Much like a big gulp of iced coffee on a hot summer day, the medical term for brain freeze can be a mouthful: sphenopalatine ganglioneuralgia. That name means “nerve pain of the sphenopalatine ganglion,” which is a cluster of nerve cells in the parasympathetic nervous system. These nerves are located behind the boney part of the nose and are closely associated with the  trigeminal nerve, which is the main nerve that causes head pain and is involved in headache disorders.

There are several theories that explain why painful brain freeze occurs, including a cold sensation causing blood vessels to constrict (tighten) and then rapidly dilate (widen) near the palate and back of throat.  This results in a sudden feeling of pain.

Other theories look at the internal carotid artery as potentially responsible for these painful episodes. The internal carotid artery is a branch of the common carotid artery, which supplies oxygenated blood to the head and neck. The internal carotid extends upward through the neck, passes very close to the skin’s surface at the roof of your mouth, and enters the skull to supply blood to the brain’s frontal lobes.

Experts believe that consuming extremely cold substances causes the internal carotid artery to dilate and pump more blood to the brain, probably trying to counteract the cold stimulus with a blast of warm blood. This sudden widening of the internal carotid artery seems to be partly responsible for the brain freeze sensation.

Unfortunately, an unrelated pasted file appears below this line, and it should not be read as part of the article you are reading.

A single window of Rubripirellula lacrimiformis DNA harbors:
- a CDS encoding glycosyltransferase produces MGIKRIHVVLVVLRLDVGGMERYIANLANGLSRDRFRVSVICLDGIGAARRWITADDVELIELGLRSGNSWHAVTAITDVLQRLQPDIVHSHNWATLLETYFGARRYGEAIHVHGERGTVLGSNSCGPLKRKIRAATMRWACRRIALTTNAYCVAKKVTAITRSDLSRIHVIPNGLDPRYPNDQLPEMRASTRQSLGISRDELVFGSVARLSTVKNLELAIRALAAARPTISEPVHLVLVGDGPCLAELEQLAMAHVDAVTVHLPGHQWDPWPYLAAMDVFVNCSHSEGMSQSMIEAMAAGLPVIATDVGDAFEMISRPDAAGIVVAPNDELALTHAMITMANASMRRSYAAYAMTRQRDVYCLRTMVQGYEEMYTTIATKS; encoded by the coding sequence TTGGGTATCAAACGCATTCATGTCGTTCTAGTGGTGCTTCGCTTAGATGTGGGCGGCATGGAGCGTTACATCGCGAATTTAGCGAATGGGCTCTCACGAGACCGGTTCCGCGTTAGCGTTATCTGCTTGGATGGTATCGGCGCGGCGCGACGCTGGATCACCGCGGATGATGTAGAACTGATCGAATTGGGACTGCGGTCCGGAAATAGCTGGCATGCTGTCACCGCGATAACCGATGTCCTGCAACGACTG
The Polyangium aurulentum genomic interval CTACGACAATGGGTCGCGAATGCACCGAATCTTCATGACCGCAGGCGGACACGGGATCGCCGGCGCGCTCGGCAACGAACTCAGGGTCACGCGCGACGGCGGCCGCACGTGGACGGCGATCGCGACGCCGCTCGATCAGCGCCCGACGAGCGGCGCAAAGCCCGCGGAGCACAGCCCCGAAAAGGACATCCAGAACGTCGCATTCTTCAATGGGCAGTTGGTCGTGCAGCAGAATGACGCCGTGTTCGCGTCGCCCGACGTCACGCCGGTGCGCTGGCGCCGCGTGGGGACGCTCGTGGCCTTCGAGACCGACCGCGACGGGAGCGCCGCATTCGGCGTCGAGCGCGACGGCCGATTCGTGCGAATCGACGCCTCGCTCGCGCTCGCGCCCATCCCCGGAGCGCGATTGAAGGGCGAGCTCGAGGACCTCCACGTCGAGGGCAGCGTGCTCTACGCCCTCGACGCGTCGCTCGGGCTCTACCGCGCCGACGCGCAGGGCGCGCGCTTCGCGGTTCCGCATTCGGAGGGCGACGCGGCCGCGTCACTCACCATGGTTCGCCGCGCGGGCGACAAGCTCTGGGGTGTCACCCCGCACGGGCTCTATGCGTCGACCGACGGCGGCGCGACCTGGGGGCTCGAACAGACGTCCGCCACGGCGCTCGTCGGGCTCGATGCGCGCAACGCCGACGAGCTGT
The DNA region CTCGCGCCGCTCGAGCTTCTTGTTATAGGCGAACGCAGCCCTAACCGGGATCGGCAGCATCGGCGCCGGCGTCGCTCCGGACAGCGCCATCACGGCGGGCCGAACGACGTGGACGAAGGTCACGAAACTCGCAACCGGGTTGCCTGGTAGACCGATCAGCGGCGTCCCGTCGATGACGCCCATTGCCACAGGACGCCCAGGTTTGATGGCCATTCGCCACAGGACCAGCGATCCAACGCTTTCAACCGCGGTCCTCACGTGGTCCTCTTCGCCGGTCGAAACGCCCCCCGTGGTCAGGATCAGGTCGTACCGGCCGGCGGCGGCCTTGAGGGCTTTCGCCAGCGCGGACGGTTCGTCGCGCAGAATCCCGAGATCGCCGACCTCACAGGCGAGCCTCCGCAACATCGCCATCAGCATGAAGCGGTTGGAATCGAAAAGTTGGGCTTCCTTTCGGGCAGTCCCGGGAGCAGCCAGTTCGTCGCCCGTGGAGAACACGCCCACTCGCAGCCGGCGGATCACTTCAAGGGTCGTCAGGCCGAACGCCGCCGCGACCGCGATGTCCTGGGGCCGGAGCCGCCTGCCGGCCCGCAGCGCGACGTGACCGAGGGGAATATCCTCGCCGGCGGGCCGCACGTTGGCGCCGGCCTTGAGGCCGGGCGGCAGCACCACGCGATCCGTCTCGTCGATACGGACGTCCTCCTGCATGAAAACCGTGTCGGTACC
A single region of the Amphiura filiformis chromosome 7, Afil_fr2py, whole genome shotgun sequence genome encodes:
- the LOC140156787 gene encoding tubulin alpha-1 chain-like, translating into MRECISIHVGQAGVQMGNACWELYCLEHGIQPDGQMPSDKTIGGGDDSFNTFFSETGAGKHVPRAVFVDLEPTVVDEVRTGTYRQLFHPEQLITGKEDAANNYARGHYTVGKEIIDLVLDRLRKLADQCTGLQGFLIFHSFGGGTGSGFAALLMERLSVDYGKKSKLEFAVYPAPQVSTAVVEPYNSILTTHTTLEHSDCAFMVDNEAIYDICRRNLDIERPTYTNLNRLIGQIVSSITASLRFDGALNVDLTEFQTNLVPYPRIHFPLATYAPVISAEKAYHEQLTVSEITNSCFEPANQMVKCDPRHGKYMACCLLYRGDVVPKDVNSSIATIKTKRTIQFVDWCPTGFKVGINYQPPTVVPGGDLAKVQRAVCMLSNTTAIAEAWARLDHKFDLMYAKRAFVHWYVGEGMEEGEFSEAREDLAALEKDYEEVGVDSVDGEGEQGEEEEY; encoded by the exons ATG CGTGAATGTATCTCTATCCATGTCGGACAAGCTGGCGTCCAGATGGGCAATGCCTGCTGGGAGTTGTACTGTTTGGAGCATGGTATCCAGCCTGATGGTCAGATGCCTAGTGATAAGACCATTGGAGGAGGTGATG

Brain freeze and migraines

Brain freeze was, until fairly recently, just an unsavory side effect of eating ice-cream and other cold treats. But over the past few years, researchers have begun to understand what happens to the brain during these episodes and how they may be related to migraines and other headache disorders.

In a small research study published in the Federation of American Societies for Experimental Biology (FASEB) journal, 17 participants were asked to self-induce brain freeze by sipping iced water through a straw aimed at the roof of their mouths. Throughout the experiment, the volunteers were monitored with an ultrasound machine that measured changes in their cranial blood flow.

The researchers were able to identify the specific changes and activities before, during, and after an episode of brain freeze and compare them to another group of participants drinking room temperature water in a separate room.

Results showed that participants who drank iced water experienced more brain freeze pain when the anterior cerebral artery (a branch of the internal carotid artery) swelled up and blood rushed towards the brain. The pain decreased as soon as the artery constricted back to its normal diameter.